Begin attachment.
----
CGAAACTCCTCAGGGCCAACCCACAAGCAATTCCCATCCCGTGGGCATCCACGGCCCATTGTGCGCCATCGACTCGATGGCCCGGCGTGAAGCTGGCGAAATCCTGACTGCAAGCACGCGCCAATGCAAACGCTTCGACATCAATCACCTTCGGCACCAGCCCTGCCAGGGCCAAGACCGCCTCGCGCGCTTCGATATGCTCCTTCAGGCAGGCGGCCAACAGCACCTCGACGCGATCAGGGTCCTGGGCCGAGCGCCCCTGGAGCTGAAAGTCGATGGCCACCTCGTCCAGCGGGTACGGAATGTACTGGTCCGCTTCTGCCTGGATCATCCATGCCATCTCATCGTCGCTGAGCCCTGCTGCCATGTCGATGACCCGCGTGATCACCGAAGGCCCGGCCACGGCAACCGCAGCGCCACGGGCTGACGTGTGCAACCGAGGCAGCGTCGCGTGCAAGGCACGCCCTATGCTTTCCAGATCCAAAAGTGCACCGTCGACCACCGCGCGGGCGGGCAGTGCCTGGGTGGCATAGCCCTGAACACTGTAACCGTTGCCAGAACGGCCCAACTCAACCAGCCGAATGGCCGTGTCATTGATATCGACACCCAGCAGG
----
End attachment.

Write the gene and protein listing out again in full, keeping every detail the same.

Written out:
CGAAACTCCTCAGGGCCAACCCACAAGCAATTCCCATCCCGTGGGCATCCACGGCCCATTGTGCGCCATCGACTCGATGGCCCGGCGTGAAGCTGGCGAAATCCTGACTGCAAGCACGCGCCAATGCAAACGCTTCGACATCAATCACCTTCGGCACCAGCCCTGCCAGGGCCAAGACCGCCTCGCGCGCTTCGATATGCTCCTTCAGGCAGGCGGCCAACAGCACCTCGACGCGATCAGGGTCCTGGGCCGAGCGCCCCTGGAGCTGAAAGTCGATGGCCACCTCGTCCAGCGGGTACGGAATGTACTGGTCCGCTTCTGCCTGGATCATCCATGCCATCTCATCGTCGCTGAGCCCTGCTGCCATGTCGATGACCCGCGTGATCACCGAAGGCCCGGCCACGGCAACCGCAGCGCCACGGGCTGACGTGTGCAACCGAGGCAGCGTCGCGTGCAAGGCACGCCCTATGCTTTCCAGATCCAAAAGTGCACCGTCGACCACCGCGCGGGCGGGCAGTGCCTGGGTGGCATAGCCCTGAACACTGTAACCGTTGCCAGAACGGCCCAACTCAACCAGCCGAATGGCCGTGTCATTGATATCGACACCCAGCAGG